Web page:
Tri-State Summer 2024

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See Ad Inside Tri-State Associations Summer 2024 l Volume 3 l Issue 2 EVENT INFORMATION INSIDE! Kansas Elk & Deer Association Summer Picnic Missouri Deer Association Summer Picnic & Fundraiser GENERATIONAL FARMING Passing Down the Love of Agriculture and the Outdoors Sponsored by IDEFA SUPERSONIC @1 Cruiser / Navigator’s Sister NADR# 351242 • Codon 96 SS • GEBV -0.2434 • 195”@1
Inside This Issue: JUNE 2024 | SUMMER Featured Content Alabama Deer Farmers Strive for Effective Insect Control An ACT Generational Farming Getting the Most from Your Semen Straws NADeFA FLY-IN Safari Club International – Helping to Create Benchmarks for Deer Farmers Support Your Local Deer Association Advertisers Index 55 Board of Directors - KEDA 8 Board of Directors - MDA 7 Board of Directors - WOO 5 Business Card Advertising 24, 30 Event Calendar 13 KEDA Summer Picnic 3 Magazine Advertising Information 54 MDA Summer Picnic & Fundraiser In. F. Cov Membership Forms 43, 47, 49 Presidents Message - KEDA 10 Recipe - Venison Fajitas 50 Top 30 & W.O.L. Expo Flyer 4 Trophy Breeder Buck Showcase 6 SUMMER ADVERTISING SPECIAL!....... 16 34 52 34 27 39 14 23 14 52 18 TRI-STATE ASSOCIATIONS FALL MAGAZINE DEADLINE SEPTEMBER 4th, 2024 39 27


Chris Ezell


Dangerous Whitetails of Oklahoma 7134 W. 420 Rd Chelsea, OK 74016 918-697-5389

Larry Armstrong


Armstrong Whitetails 689 Whitetail Ridge Skiatook, OK 74070 918-639-6951

Tim Condict

Flying Eagles Ranch 23455 FR A51 Hodgen, OK 74939 214-549-9963


Meagan E. Lewis


Antlers Trophy Whitetails 1899 E CR 1980 ANTLERS, OK 74523 979-864-7732

Mike Charlton

Riverbend Trophy Whitetails 3616 Boston Pool Rd. Hominy, OK 74035 918-430-5484

Tommy Gleason

Deer Creek Whitetails

571 Lone Oak Rd W Hartshorne, OK 74547 918-424-5293

Shawn Horton

Secretary 368145 E 980 Rd Boley, Ok 74829 214-842-9462

Barry Reed 836 E 480 Pryor, OK 74361 918-798-1887

Joe Smith 14421 Buggy I Jones, OK 73049 405-696-3880

BOD'S WWW.WHITETAILSOFOKLAHOMA.COM Visit our Website!! 2024 renewals are now due. To continue receiving these quarterly magazines, only paid members will receive the upcoming issues

Trophy Breeder Bucks Showcase Book 2024 Application

Advertisers running ads in any of the 2024 Multi State Association Magazines will have the opportunity to place a single buck update photo in the D&K Design September Showcase Book.

Reservation for space and buck info will be due no later than August 14th, 2024. If you have an existing picture ready to go, that will also be due at that time. If you would like to send in a last minute photo of your buck, the cutoff date is Monday, September 2nd by 9am CST. Placement will be in order of first come first serve. Printing and mailing will start September 4th and be in hand between September 16th-20th. Just in time for semen sales getting ready for Breeding Season. These will be mailed to members of the 19 state associations we service. (More information will be mailed out to all current advertisers closer to the date)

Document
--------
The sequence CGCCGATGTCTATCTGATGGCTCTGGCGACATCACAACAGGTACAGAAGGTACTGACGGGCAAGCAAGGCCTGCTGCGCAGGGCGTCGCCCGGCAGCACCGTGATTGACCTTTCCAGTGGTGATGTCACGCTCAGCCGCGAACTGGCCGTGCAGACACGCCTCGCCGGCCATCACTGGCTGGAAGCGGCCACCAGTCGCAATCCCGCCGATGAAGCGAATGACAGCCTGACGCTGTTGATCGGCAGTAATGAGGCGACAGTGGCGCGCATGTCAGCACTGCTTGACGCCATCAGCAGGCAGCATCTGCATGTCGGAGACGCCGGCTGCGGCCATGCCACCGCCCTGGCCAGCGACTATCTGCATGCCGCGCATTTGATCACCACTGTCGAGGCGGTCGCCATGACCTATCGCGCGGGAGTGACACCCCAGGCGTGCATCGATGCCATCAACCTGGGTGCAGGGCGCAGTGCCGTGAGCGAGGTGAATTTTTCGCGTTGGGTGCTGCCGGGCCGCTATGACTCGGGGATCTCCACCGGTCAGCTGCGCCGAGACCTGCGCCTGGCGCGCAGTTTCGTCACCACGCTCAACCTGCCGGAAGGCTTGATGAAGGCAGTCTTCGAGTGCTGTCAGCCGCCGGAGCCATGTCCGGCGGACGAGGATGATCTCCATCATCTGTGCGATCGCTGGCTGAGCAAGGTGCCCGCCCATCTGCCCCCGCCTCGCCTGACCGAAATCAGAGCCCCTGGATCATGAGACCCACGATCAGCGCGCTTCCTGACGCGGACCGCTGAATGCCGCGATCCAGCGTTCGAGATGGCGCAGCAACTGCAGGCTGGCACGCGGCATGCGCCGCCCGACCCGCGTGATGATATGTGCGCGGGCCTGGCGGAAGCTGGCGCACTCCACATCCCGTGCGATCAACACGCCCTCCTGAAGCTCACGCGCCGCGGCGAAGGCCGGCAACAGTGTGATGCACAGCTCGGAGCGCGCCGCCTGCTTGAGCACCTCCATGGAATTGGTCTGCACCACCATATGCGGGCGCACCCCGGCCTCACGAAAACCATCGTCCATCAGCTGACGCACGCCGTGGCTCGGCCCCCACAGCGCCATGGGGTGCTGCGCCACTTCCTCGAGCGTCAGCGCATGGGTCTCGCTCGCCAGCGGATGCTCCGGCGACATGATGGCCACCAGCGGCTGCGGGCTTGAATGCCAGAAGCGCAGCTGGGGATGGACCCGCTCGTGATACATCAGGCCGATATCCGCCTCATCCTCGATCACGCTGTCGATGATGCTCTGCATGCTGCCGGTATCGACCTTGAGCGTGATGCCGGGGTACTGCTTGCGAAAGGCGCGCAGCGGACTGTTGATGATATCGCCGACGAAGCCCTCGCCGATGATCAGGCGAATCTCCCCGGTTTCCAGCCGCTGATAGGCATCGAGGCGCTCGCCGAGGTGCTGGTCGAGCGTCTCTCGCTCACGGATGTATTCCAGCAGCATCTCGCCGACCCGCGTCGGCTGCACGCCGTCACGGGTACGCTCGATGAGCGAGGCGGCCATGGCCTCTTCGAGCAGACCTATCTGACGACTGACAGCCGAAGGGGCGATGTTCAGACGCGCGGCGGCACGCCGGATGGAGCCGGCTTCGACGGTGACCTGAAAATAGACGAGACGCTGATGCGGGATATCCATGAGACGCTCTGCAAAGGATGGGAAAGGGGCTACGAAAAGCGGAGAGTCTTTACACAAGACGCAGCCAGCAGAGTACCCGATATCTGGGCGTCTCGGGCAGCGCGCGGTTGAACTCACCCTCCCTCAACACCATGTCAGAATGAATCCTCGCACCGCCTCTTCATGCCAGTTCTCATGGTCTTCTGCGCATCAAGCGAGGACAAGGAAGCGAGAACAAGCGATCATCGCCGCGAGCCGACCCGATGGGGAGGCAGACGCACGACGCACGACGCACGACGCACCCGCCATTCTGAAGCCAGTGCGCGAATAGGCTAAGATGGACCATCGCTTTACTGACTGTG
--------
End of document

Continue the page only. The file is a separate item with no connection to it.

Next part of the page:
Cost: $175.00 each 1/4 page ad or 4 for $650.00 (Pre-register and we will contact you for further information)

If you are not a current advertiser, contact us for a yearling package to be eligible to participate! - Half or Full page

COVER AND OTHER PRIME ADVERTISING SPOTS WILL BE AUCTIONED OFF SATURDAY AUG. 3RD-MONDAY AUG. 5TH AT: MCCLUNGSALES.W2AUCTIONS.COM Name: First Last Farm Address City ST Zip _____________Phone________________ Email Fax Date Mail or Email to: Samantha Uchytil • 19291 59th St. NE • New London, MN 56273 • 320-905-2622 • Watch for updates on our website:
DK DESIGN & Showcasing 2024 Trophy Breeder Bucks overReaching 2500 State Association Members 6



Amy Nold (‘26)

President Nold Farms LLC 51 SW 1501 RD

Urich, MO Henry 64788 660-492-0215

Bradley Lueckenhoff (‘26)

Vice President Little Flat Creek

200 Washington St Suite 4

Purdy, MO 65734 417-342-2516


Matt Kirchner (‘25)

Missouri Whitetails 29158 Hwy. C Alexandria, MO 63430 660-341-0554

Sean Combs (‘24)

Tall Tine Whitetail Ranch 697 Blackjack Trail Mountain Home, AR 72653 870-450-2736

Donald Hill (‘24)

Oak Creek Whitetail Ranch 178 Oak Creek Ln Bland, MO 65014 573-943-6644

Racheal Monnig (‘24)

Secretary / Treasurer Monnig Whitetails 14631 Cedar Ridge Ave Salisbury, MO 65281 660-413-1254

Amanda Peckinpaugh


MDA Accounting Department PO Box 1141, Marion IL 62959 618-993-3618

fax: 855-222-6027

Bradley Puff (‘26)

High Adventure Ranch 308 Mikel Ave St. Louis, MO 63043 314-578-4590

Garrett Westfall (‘24)

Double G Ranch Whitetails 12602 Summersette Liberty, MO 64068 816-806-9905

Jeni Haddock (‘25)

Walleye Whitetails 7751 Walleye Rd Pierce City, MO usa 65723 417-316-1059

- BOD'S WWW.MISSOURIDEERASSOCIATION.COM Like us on Facebook! Missouri Deer Association


Karla Kretschmer President

AB Whitetails 2052 Nation Rd Chetopa, KS 67336 620-920-0578

Kevin Constant Secretary / Treasurer

K&D Wildlife 4193 Clark rd. Meriden, KS 66512


Joe Bisogno, Jr. Vice President

Timber Hills Lake Ranch 1369 Valley Road Mapleton, Kansas 66754 913-515-1507

Jake Lamb Director-At-Large

Sand Creek Whitetail 10865 School Creek Rd Saint George, Kansas 66535 785-458-9100

Mike Harris Director-At-Large

Acorns Wild 2369 Wolf Rd Chapman, Kansas 67431


KEDA President’s Message


KEDA Members and Deer Family